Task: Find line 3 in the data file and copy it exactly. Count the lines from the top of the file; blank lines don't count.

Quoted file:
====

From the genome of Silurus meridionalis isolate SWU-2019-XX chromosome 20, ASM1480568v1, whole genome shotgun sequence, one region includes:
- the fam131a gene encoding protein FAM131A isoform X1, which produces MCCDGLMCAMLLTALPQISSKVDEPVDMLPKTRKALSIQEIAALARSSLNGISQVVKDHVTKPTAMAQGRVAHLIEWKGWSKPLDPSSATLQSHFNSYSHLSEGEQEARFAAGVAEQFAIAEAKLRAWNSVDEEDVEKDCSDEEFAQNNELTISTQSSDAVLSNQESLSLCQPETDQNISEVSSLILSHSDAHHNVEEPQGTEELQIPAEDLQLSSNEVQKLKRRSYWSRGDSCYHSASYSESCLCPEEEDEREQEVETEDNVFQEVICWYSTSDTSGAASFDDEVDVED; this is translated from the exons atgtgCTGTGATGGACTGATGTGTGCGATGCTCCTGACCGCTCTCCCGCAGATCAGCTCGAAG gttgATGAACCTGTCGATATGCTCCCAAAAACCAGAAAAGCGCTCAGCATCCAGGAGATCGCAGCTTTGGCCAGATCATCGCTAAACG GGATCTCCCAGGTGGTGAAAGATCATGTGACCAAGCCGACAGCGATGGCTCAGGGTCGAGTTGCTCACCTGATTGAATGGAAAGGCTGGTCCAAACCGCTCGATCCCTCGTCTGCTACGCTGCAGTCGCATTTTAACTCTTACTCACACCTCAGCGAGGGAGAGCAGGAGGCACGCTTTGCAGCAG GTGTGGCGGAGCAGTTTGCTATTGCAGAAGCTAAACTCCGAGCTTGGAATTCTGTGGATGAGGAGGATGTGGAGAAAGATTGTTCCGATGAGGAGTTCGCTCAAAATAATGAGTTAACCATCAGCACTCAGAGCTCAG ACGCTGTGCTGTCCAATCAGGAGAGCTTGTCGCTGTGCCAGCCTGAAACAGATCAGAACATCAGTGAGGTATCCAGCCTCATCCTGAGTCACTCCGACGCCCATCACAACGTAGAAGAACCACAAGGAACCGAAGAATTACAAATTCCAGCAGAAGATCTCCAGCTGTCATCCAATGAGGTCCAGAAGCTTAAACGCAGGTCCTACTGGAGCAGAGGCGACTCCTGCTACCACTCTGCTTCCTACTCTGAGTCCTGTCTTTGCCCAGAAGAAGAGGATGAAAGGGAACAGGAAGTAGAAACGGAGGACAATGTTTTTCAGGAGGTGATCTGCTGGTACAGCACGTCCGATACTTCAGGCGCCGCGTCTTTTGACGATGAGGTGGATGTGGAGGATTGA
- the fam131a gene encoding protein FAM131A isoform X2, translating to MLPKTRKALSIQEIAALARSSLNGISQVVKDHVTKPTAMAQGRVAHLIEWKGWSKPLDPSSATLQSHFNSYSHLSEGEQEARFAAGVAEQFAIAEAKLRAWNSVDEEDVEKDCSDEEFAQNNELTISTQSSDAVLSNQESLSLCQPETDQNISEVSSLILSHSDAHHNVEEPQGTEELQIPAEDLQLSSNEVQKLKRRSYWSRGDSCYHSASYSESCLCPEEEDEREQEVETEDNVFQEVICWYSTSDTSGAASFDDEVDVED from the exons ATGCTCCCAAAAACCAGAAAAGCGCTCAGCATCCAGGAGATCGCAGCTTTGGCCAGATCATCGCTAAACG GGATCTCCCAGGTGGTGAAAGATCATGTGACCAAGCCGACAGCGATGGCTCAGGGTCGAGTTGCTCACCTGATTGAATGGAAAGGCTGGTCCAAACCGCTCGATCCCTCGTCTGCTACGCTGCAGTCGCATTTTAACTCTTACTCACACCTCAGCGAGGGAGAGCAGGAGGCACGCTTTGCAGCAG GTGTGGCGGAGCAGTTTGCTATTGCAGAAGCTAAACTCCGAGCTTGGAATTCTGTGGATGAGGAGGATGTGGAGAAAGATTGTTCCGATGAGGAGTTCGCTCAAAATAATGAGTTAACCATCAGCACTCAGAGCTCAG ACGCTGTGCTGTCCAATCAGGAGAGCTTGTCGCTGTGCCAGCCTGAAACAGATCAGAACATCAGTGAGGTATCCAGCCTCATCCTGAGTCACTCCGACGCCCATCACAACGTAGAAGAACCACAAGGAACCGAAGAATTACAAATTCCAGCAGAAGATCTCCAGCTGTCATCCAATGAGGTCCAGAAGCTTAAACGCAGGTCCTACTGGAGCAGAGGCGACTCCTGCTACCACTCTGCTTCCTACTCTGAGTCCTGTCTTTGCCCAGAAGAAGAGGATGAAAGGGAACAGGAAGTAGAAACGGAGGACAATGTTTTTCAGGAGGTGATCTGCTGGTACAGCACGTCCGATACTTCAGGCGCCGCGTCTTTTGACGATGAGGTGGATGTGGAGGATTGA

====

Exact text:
- the fam131a gene encoding protein FAM131A isoform X2, translating to MLPKTRKALSIQEIAALARSSLNGISQVVKDHVTKPTAMAQGRVAHLIEWKGWSKPLDPSSATLQSHFNSYSHLSEGEQEARFAAGVAEQFAIAEAKLRAWNSVDEEDVEKDCSDEEFAQNNELTISTQSSDAVLSNQESLSLCQPETDQNISEVSSLILSHSDAHHNVEEPQGTEELQIPAEDLQLSSNEVQKLKRRSYWSRGDSCYHSASYSESCLCPEEEDEREQEVETEDNVFQEVICWYSTSDTSGAASFDDEVDVED from the exons ATGCTCCCAAAAACCAGAAAAGCGCTCAGCATCCAGGAGATCGCAGCTTTGGCCAGATCATCGCTAAACG GGATCTCCCAGGTGGTGAAAGATCATGTGACCAAGCCGACAGCGATGGCTCAGGGTCGAGTTGCTCACCTGATTGAATGGAAAGGCTGGTCCAAACCGCTCGATCCCTCGTCTGCTACGCTGCAGTCGCATTTTAACTCTTACTCACACCTCAGCGAGGGAGAGCAGGAGGCACGCTTTGCAGCAG GTGTGGCGGAGCAGTTTGCTATTGCAGAAGCTAAACTCCGAGCTTGGAATTCTGTGGATGAGGAGGATGTGGAGAAAGATTGTTCCGATGAGGAGTTCGCTCAAAATAATGAGTTAACCATCAGCACTCAGAGCTCAG ACGCTGTGCTGTCCAATCAGGAGAGCTTGTCGCTGTGCCAGCCTGAAACAGATCAGAACATCAGTGAGGTATCCAGCCTCATCCTGAGTCACTCCGACGCCCATCACAACGTAGAAGAACCACAAGGAACCGAAGAATTACAAATTCCAGCAGAAGATCTCCAGCTGTCATCCAATGAGGTCCAGAAGCTTAAACGCAGGTCCTACTGGAGCAGAGGCGACTCCTGCTACCACTCTGCTTCCTACTCTGAGTCCTGTCTTTGCCCAGAAGAAGAGGATGAAAGGGAACAGGAAGTAGAAACGGAGGACAATGTTTTTCAGGAGGTGATCTGCTGGTACAGCACGTCCGATACTTCAGGCGCCGCGTCTTTTGACGATGAGGTGGATGTGGAGGATTGA